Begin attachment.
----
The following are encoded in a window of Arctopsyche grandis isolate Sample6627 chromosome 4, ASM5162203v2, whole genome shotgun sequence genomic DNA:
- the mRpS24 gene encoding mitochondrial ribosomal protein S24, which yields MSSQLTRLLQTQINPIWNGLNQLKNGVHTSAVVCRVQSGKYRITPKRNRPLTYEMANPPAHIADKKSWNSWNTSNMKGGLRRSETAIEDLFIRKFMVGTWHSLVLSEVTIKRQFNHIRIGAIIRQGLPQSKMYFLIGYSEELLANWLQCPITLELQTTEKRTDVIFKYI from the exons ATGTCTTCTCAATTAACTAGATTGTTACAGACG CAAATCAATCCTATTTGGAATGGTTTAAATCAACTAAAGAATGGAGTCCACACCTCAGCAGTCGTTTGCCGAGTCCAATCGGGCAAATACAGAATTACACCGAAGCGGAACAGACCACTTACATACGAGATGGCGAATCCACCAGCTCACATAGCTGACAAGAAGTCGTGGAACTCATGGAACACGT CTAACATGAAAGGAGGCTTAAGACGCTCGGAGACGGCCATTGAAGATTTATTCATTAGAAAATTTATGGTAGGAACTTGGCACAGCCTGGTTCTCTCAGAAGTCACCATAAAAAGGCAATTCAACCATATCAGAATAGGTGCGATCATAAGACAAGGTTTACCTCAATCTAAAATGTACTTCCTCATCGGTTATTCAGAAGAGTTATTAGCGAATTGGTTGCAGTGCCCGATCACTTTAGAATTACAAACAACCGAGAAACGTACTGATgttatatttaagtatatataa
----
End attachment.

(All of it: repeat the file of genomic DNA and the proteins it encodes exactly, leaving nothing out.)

The following are encoded in a window of Arctopsyche grandis isolate Sample6627 chromosome 4, ASM5162203v2, whole genome shotgun sequence genomic DNA:
- the mRpS24 gene encoding mitochondrial ribosomal protein S24, which yields MSSQLTRLLQTQINPIWNGLNQLKNGVHTSAVVCRVQSGKYRITPKRNRPLTYEMANPPAHIADKKSWNSWNTSNMKGGLRRSETAIEDLFIRKFMVGTWHSLVLSEVTIKRQFNHIRIGAIIRQGLPQSKMYFLIGYSEELLANWLQCPITLELQTTEKRTDVIFKYI from the exons ATGTCTTCTCAATTAACTAGATTGTTACAGACG CAAATCAATCCTATTTGGAATGGTTTAAATCAACTAAAGAATGGAGTCCACACCTCAGCAGTCGTTTGCCGAGTCCAATCGGGCAAATACAGAATTACACCGAAGCGGAACAGACCACTTACATACGAGATGGCGAATCCACCAGCTCACATAGCTGACAAGAAGTCGTGGAACTCATGGAACACGT CTAACATGAAAGGAGGCTTAAGACGCTCGGAGACGGCCATTGAAGATTTATTCATTAGAAAATTTATGGTAGGAACTTGGCACAGCCTGGTTCTCTCAGAAGTCACCATAAAAAGGCAATTCAACCATATCAGAATAGGTGCGATCATAAGACAAGGTTTACCTCAATCTAAAATGTACTTCCTCATCGGTTATTCAGAAGAGTTATTAGCGAATTGGTTGCAGTGCCCGATCACTTTAGAATTACAAACAACCGAGAAACGTACTGATgttatatttaagtatatataa